M&A deals between companies like CVS and Aetna and Amazon and Whole Foods will test what it means to create value in business today, as well as whether such deals provide value for consumers.
The recent purchase of Aetna for $69 billion by CVS Health, a US-based retail pharmacy and healthcare company, highlights the bevy of deals being made in recent months between companies that don’t compete directly with one another.
Often referred to as vertical mergers, the motivation behind such deals involves some form of joint value. In the case of CVS and Aetna, they had already worked together.
“Before the merger of Aetna and CVS, the two companies had a contract together,” says Dr. Benjamin Gomes-Casseres, a professor of international business at the Massachusetts-based Brandeis International Business School. “One thing they will have to look at now is whether they will do better business under the merger than they did when they just had a contract together. There’s a lot of these kind of deals happening and they have a lot to teach us about the process of mergers versus partnerships.”
In acquiring Aetna, CVS assumed approximately $8 billion worth of the company’s debts, bringing the total transaction value to $77 billion. That’s according to a summary of the deal made public by CVS, which claims the merger will form the “new leader in healthcare.”
“The proposed merger of CVS and Aetna will test what it means today to create value in business,” Gomes-Casseres continues. “Shareholders may gain, but will consumers? The Department of Justice will be setting important case law with its treatment of this vertical merger. And, in the end, we consumers will learn if these kinds of mergers are, literally, good for our health.”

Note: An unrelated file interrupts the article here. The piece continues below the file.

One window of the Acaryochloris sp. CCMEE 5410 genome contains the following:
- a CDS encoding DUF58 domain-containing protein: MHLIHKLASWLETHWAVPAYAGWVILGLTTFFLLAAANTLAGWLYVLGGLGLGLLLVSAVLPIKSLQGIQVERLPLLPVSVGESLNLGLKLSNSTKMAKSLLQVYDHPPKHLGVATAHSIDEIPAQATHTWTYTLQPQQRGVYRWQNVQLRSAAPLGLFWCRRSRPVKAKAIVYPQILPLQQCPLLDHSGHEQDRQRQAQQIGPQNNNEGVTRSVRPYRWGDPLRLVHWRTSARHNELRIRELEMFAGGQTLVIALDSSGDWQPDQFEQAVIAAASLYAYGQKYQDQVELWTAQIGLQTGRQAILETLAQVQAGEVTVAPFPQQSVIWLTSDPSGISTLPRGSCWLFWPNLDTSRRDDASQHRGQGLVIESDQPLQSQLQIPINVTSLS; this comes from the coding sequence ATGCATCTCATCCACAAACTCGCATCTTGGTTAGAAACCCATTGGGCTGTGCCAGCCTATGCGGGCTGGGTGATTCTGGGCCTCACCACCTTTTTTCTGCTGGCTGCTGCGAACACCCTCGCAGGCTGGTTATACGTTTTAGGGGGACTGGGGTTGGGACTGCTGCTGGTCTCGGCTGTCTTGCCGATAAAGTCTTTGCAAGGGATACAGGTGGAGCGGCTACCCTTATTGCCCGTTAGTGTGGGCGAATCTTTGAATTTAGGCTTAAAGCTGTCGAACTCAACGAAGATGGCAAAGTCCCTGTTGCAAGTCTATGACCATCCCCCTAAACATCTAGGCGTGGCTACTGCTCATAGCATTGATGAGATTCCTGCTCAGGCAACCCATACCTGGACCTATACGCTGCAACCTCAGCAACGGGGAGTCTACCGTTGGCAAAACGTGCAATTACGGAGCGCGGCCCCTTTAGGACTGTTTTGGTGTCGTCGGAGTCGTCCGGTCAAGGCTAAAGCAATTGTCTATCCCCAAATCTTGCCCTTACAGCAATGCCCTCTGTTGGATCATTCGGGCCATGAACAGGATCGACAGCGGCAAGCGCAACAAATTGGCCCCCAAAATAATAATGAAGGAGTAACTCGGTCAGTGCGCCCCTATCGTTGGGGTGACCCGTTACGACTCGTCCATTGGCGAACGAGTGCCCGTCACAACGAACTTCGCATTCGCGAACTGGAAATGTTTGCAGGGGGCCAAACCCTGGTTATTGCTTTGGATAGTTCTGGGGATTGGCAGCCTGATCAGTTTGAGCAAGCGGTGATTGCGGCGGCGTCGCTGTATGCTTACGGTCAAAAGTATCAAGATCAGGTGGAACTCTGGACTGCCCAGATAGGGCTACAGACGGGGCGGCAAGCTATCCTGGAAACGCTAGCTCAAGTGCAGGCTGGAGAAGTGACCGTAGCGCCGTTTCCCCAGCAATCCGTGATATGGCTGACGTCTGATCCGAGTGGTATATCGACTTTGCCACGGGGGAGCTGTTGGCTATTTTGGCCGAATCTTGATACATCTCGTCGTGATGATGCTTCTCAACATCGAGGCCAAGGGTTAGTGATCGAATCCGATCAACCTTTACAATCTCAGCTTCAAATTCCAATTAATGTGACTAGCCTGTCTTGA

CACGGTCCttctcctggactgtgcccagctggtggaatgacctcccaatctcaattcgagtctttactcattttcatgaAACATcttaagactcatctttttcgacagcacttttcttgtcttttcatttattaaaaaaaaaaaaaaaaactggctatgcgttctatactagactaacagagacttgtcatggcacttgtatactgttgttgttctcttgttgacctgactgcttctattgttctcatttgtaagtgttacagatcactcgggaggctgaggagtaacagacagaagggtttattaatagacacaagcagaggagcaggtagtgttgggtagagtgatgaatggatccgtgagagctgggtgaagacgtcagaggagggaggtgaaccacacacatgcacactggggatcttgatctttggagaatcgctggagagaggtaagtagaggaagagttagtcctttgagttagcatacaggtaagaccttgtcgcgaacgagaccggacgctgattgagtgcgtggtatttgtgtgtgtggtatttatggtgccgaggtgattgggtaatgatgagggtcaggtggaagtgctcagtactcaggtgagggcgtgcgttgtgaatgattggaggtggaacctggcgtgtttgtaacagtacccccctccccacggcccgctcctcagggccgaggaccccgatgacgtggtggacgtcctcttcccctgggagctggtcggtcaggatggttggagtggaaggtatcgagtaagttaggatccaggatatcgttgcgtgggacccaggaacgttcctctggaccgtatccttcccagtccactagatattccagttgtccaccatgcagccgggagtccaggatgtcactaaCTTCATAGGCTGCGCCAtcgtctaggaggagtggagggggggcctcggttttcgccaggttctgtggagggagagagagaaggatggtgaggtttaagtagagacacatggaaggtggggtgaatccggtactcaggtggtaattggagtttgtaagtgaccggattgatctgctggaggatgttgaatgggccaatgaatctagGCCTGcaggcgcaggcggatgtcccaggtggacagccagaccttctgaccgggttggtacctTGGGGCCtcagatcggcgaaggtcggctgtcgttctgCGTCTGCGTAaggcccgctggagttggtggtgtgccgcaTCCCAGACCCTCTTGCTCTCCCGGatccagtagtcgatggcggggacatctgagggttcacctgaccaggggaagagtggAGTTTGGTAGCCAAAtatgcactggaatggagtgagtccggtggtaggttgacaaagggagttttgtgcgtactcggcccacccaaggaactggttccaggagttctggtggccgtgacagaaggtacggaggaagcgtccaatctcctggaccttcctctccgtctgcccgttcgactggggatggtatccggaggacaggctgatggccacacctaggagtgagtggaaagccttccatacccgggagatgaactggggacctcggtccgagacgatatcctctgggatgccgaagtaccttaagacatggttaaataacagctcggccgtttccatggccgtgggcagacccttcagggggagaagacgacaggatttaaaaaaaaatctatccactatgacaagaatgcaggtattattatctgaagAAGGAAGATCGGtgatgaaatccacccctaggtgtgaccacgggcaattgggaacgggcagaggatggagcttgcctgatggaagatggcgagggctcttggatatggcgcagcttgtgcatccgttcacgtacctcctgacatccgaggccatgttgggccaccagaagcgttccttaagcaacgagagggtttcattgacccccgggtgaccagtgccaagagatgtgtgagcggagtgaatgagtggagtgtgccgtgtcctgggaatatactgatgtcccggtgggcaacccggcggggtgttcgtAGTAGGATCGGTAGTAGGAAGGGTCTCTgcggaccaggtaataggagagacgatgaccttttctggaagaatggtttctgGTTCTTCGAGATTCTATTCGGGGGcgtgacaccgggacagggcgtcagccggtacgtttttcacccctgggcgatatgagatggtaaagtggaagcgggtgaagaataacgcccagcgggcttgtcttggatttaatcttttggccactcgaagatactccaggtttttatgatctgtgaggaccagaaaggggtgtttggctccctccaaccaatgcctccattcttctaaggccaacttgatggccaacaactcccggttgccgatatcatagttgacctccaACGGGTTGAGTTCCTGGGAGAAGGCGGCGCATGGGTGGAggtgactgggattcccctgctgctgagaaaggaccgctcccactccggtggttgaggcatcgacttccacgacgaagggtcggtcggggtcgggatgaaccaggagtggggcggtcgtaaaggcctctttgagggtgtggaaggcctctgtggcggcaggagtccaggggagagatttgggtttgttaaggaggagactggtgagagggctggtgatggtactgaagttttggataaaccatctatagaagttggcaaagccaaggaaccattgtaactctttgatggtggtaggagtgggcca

In 2017 alone, there have been a string of high-profile deals between well-known companies. In an all-stock acquisition, Walt Disney moved on December 14 to buy Rupert Murdoch’s 20th Century Fox for $52.4 billion. But that’s a horizontal merger between two entertainment companies that competed directly against each other. It may be challenged by the US DoJ on the grounds of violating antitrust laws, which are a huge issue in horizontal mergers.
Antitrust considerations can also be raised in vertical mergers. The current attempt by AT&T to buy Time Warner for $85 billion is being challenged by the DoJ in an antitrust lawsuit, even though AT&T largely works in distribution and Time Warner is focused on content. But the government hasn’t successfully challenged a vertical merger in decades.
The worry with the AT&T and Time Warner merger, says Gomes-Casseres, is whether it will lead to exclusive dealing, improper favoritism, or result in a narrowed consumer choice or a reduction in the quality of service.
Another example of a vertical merger in 2017 was Amazon’s purchase of Whole Foods Market for $13.7 billion, in which the distribution goliath plans to revolutionize how shoppers buy their food. Amazon is a perfect example of a company swooping into all kinds of non-competitive industries, gobbling up a major supplier and standing the entire industry on its head.
The healthcare industry fears Amazon may enter its marketplace. According to media reports, some think CVS Health’s motivation for acquiring Aetna was borne out of a fear that Amazon was about to encroach on its industry.
One thing is certain: Vertical mergers won’t disappear from the corporate landscape anytime soon.
“When the cost of capital is low, like it is today, that encourages companies to make large acquisitions like the ones we’re seeing now,” Gomes-Casseres concludes.